Company News, Resources, and Industry Best Practices
All we can say about AONE 2016 is ‘WOW’! The energy and excitement that emanated from nurse leaders during the conference refueled our motivation to advance healthcare innovation. This year, we spoke with hundreds of nurse leaders about their current rounding processes and initiatives. Thanks to these conversations, we’ve been able to identify key challenges nurse leaders consistently face within their organizations.
A few months ago I wrote a blog post regarding the changing tides of healthcare, and the effect that those changes were having on our country’s nurses. Higher patient acuity, electronic health records (EHR), and budget cuts are all contributing to increased burnout amongst nurses, increased turnover, and less time nurses are able to spend actually caring for patients.
Ask anyone who's ever attempted to hardwire hourly rounding about its challenges, and they'll ask you to take a seat. Rarely a week goes by in which someone, usually those in nursing, bends our ears about what frontline patient care staff think of hourly rounding, and more specifically Hourly Rounds. We answer as truthfully as we can, but the honest truth is that we aren't the ones interfacing with our software day in day out—that duty belongs to the wonderful frontline care staff who love using Hourly Rounds.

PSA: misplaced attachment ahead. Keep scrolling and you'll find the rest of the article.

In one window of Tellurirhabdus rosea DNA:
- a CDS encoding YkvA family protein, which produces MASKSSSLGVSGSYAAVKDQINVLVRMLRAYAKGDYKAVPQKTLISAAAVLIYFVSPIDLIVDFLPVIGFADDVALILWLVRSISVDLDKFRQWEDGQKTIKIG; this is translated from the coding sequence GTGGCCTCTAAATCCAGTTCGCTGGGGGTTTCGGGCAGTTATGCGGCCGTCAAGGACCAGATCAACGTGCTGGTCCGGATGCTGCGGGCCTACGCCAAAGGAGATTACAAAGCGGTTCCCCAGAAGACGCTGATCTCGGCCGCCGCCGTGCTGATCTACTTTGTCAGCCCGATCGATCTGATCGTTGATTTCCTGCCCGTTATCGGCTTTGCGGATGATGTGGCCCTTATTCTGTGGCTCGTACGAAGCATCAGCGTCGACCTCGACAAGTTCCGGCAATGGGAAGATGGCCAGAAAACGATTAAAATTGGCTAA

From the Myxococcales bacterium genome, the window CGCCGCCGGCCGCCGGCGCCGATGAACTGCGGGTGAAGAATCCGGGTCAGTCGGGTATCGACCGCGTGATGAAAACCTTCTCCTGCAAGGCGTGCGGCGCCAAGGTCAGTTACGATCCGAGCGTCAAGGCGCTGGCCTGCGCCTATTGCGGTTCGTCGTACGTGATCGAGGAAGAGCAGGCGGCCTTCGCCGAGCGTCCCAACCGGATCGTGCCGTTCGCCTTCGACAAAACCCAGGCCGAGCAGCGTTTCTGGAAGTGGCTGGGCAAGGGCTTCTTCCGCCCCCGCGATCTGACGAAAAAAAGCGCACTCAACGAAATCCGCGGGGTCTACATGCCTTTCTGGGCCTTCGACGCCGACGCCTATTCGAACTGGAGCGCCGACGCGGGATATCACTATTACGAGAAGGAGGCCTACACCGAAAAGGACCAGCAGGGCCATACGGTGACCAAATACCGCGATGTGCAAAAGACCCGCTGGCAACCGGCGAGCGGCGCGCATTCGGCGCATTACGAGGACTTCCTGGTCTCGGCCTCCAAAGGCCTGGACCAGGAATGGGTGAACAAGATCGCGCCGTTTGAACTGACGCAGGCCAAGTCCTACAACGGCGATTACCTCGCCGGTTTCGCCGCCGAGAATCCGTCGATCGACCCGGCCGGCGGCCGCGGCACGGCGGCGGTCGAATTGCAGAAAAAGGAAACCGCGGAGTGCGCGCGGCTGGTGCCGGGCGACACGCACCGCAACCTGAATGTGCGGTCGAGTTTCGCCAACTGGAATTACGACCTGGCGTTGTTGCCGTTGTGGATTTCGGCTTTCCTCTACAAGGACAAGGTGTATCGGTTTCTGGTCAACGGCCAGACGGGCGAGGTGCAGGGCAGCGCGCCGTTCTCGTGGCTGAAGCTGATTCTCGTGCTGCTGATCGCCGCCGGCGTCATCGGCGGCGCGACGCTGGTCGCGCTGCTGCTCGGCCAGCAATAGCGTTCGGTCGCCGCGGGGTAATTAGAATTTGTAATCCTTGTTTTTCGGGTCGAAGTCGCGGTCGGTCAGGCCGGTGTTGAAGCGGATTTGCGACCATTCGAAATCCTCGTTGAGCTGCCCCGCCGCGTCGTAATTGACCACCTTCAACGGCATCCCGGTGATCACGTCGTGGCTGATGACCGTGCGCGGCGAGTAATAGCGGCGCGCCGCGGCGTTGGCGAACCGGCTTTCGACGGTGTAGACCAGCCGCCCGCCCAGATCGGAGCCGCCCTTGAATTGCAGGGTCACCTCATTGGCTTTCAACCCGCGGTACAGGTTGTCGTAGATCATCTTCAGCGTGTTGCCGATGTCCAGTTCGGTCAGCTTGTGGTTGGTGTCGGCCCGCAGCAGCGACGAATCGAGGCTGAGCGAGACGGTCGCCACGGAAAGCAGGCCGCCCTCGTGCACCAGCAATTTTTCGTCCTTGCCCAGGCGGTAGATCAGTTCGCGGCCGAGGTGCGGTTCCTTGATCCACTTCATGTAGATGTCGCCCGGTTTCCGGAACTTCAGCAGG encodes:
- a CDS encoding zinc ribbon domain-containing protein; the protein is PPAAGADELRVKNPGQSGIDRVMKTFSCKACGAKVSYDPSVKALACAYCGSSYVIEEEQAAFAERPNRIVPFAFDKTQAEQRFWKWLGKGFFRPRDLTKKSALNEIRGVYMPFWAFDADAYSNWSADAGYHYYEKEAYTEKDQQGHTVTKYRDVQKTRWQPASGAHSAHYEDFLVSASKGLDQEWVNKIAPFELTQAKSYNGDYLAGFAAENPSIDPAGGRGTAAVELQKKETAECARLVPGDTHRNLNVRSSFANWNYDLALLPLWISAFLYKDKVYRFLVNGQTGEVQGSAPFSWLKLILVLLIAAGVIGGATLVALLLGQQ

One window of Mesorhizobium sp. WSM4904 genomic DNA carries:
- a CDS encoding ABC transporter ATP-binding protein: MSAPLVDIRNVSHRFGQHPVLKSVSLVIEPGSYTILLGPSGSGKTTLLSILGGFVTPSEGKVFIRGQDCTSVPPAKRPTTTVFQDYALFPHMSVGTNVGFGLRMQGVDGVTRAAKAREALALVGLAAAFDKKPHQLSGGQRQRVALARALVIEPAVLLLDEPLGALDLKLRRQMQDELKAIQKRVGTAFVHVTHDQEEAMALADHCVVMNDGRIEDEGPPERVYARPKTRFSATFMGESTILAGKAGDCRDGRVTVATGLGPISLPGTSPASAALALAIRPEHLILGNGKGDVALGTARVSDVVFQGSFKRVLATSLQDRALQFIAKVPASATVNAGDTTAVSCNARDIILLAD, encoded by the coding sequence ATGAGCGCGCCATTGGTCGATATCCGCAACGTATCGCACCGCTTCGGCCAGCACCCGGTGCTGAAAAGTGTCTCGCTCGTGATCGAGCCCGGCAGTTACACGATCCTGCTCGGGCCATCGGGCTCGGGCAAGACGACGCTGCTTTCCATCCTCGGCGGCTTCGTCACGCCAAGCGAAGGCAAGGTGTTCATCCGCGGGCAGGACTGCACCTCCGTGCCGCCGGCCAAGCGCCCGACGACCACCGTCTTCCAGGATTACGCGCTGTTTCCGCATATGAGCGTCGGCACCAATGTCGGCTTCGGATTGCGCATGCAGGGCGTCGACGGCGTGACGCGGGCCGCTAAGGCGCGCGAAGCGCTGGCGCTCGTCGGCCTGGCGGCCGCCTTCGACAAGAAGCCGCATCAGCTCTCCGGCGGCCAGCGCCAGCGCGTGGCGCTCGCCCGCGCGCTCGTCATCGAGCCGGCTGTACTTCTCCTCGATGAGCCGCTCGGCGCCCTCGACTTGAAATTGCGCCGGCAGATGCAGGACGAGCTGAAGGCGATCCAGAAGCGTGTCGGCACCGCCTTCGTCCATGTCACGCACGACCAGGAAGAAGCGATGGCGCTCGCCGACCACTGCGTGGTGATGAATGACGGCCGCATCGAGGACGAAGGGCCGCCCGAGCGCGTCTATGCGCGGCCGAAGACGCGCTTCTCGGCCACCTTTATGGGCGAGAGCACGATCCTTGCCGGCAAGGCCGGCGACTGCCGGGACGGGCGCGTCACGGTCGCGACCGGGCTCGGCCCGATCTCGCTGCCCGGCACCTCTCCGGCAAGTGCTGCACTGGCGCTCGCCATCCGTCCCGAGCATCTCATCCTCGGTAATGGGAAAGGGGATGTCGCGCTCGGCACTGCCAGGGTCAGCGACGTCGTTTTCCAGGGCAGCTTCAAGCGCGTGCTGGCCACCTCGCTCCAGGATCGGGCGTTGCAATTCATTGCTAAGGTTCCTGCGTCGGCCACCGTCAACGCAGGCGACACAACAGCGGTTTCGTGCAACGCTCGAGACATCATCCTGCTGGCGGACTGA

As we usher in 2016, our team decided to reflect upon our accomplishments from the year before. As we analyzed data we collected about Nobl Hourly Rounding's Friends and Family Portal*, we came across some seriously staggering numbers. You're in luck, because we've created an infographic to show you just how much was communicated in 2015.
In the fast-paced hospital settings that make up modern healthcare, coming together as a team can make or break clinical staff’s ability to effectively care for patients on their unit. On hospital units, collaboration is the most important aspect of team care (Bags, Ryan, 1990). Though nursing is a field that is filled with autonomy, there's still a need for collaboration between nurses and all other interdisciplinary functions.